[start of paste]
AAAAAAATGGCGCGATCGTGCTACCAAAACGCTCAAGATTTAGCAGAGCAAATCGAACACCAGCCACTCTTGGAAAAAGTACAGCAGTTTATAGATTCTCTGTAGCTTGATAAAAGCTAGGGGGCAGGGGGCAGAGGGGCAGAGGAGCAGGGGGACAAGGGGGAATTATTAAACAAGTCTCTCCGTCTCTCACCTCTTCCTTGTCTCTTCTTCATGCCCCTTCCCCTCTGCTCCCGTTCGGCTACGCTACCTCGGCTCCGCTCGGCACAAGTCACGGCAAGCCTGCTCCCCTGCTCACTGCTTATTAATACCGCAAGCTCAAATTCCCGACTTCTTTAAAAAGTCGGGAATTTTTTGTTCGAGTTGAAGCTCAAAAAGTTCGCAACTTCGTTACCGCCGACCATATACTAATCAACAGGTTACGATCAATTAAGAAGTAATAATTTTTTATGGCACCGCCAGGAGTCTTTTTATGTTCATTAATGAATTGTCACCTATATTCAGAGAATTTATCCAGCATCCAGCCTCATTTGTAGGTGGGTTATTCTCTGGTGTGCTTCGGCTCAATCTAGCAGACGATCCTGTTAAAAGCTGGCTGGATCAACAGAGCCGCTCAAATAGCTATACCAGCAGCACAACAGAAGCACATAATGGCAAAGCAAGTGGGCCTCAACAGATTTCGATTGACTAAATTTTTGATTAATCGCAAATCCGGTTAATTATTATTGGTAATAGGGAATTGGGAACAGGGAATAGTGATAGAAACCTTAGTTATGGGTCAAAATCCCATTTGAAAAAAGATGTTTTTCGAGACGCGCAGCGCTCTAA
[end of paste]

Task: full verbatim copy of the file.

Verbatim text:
AAAAAAATGGCGCGATCGTGCTACCAAAACGCTCAAGATTTAGCAGAGCAAATCGAACACCAGCCACTCTTGGAAAAAGTACAGCAGTTTATAGATTCTCTGTAGCTTGATAAAAGCTAGGGGGCAGGGGGCAGAGGGGCAGAGGAGCAGGGGGACAAGGGGGAATTATTAAACAAGTCTCTCCGTCTCTCACCTCTTCCTTGTCTCTTCTTCATGCCCCTTCCCCTCTGCTCCCGTTCGGCTACGCTACCTCGGCTCCGCTCGGCACAAGTCACGGCAAGCCTGCTCCCCTGCTCACTGCTTATTAATACCGCAAGCTCAAATTCCCGACTTCTTTAAAAAGTCGGGAATTTTTTGTTCGAGTTGAAGCTCAAAAAGTTCGCAACTTCGTTACCGCCGACCATATACTAATCAACAGGTTACGATCAATTAAGAAGTAATAATTTTTTATGGCACCGCCAGGAGTCTTTTTATGTTCATTAATGAATTGTCACCTATATTCAGAGAATTTATCCAGCATCCAGCCTCATTTGTAGGTGGGTTATTCTCTGGTGTGCTTCGGCTCAATCTAGCAGACGATCCTGTTAAAAGCTGGCTGGATCAACAGAGCCGCTCAAATAGCTATACCAGCAGCACAACAGAAGCACATAATGGCAAAGCAAGTGGGCCTCAACAGATTTCGATTGACTAAATTTTTGATTAATCGCAAATCCGGTTAATTATTATTGGTAATAGGGAATTGGGAACAGGGAATAGTGATAGAAACCTTAGTTATGGGTCAAAATCCCATTTGAAAAAAGATGTTTTTCGAGACGCGCAGCGCTCTAA